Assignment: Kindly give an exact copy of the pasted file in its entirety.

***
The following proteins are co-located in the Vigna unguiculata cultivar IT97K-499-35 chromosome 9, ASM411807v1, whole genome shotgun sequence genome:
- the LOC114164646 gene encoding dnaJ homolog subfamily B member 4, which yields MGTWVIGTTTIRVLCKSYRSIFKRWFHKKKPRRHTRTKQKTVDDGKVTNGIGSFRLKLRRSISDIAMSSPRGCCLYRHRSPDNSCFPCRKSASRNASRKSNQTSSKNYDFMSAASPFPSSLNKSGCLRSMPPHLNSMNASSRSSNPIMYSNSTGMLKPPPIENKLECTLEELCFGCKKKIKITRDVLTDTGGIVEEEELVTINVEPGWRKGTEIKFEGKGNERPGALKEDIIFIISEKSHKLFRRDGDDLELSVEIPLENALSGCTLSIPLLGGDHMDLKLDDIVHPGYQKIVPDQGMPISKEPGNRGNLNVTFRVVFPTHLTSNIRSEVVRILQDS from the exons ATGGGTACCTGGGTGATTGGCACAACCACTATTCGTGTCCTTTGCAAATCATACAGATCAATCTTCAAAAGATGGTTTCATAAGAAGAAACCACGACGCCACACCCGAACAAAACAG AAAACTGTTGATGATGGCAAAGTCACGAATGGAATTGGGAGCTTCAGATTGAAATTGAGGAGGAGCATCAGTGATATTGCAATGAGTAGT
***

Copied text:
The following proteins are co-located in the Vigna unguiculata cultivar IT97K-499-35 chromosome 9, ASM411807v1, whole genome shotgun sequence genome:
- the LOC114164646 gene encoding dnaJ homolog subfamily B member 4, which yields MGTWVIGTTTIRVLCKSYRSIFKRWFHKKKPRRHTRTKQKTVDDGKVTNGIGSFRLKLRRSISDIAMSSPRGCCLYRHRSPDNSCFPCRKSASRNASRKSNQTSSKNYDFMSAASPFPSSLNKSGCLRSMPPHLNSMNASSRSSNPIMYSNSTGMLKPPPIENKLECTLEELCFGCKKKIKITRDVLTDTGGIVEEEELVTINVEPGWRKGTEIKFEGKGNERPGALKEDIIFIISEKSHKLFRRDGDDLELSVEIPLENALSGCTLSIPLLGGDHMDLKLDDIVHPGYQKIVPDQGMPISKEPGNRGNLNVTFRVVFPTHLTSNIRSEVVRILQDS from the exons ATGGGTACCTGGGTGATTGGCACAACCACTATTCGTGTCCTTTGCAAATCATACAGATCAATCTTCAAAAGATGGTTTCATAAGAAGAAACCACGACGCCACACCCGAACAAAACAG AAAACTGTTGATGATGGCAAAGTCACGAATGGAATTGGGAGCTTCAGATTGAAATTGAGGAGGAGCATCAGTGATATTGCAATGAGTAGT